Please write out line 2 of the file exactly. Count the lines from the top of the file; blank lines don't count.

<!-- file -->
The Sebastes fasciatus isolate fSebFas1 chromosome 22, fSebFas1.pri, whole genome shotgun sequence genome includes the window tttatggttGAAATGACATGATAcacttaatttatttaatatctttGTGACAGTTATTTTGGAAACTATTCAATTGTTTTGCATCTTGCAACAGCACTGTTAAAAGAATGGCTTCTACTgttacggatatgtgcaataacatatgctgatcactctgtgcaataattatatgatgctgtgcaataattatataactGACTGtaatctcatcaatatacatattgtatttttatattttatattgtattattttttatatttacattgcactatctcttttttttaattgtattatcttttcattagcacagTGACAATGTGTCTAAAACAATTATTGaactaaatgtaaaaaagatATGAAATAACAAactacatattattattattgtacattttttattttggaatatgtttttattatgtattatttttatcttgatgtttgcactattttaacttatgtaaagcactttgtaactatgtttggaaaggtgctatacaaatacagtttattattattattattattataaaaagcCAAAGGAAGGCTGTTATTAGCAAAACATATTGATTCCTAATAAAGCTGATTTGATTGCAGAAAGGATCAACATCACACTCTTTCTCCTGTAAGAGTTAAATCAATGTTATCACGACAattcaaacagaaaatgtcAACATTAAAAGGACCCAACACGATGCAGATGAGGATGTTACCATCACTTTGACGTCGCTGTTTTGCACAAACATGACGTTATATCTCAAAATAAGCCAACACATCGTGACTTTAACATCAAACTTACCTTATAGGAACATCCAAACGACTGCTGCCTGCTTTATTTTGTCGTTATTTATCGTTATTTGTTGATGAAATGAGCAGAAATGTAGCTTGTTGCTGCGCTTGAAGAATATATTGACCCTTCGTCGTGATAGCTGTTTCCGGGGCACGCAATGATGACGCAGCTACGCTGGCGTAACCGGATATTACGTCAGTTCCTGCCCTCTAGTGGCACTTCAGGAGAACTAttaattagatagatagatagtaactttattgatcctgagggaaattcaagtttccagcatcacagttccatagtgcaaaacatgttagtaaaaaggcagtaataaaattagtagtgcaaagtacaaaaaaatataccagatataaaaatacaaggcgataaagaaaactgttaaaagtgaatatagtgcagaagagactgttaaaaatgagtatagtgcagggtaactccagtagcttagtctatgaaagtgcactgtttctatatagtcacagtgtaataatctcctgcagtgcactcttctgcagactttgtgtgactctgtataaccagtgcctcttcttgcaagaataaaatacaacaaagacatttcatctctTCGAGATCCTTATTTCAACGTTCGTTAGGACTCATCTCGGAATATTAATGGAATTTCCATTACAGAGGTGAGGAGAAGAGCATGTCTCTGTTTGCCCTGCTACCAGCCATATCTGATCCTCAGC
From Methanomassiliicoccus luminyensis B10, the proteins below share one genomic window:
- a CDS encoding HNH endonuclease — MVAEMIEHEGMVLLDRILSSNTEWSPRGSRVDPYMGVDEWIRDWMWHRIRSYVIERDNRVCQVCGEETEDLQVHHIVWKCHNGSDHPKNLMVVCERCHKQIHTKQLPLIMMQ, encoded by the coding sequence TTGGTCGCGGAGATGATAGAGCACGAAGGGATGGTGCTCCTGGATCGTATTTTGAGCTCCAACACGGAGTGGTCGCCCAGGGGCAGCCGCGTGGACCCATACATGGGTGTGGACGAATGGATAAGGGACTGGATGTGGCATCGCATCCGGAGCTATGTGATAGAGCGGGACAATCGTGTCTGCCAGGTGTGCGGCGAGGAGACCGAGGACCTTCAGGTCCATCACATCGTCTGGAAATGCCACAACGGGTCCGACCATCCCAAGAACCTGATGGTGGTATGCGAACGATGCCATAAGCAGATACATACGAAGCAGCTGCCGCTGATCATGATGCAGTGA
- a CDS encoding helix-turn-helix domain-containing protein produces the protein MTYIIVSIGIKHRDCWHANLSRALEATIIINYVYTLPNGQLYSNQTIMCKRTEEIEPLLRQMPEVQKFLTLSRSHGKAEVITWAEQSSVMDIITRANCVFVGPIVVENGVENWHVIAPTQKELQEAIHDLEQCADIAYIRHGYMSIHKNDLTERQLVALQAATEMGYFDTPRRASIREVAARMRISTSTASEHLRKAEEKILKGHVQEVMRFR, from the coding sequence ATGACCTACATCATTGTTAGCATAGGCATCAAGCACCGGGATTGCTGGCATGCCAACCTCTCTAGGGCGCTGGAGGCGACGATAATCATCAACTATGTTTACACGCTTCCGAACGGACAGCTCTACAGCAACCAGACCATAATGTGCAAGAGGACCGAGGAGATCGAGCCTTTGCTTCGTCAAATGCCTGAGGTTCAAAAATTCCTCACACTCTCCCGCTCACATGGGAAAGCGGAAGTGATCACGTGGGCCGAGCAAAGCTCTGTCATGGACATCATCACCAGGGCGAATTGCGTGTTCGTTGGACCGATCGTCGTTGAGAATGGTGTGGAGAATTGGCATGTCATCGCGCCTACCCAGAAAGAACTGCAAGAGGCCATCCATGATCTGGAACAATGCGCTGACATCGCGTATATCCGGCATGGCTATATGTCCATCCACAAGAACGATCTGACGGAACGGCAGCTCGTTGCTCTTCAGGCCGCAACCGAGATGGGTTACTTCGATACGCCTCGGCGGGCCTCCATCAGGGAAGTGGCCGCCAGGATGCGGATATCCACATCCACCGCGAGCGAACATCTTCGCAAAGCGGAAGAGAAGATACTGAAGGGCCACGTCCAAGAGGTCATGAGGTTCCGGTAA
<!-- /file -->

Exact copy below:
From Methanomassiliicoccus luminyensis B10, the proteins below share one genomic window: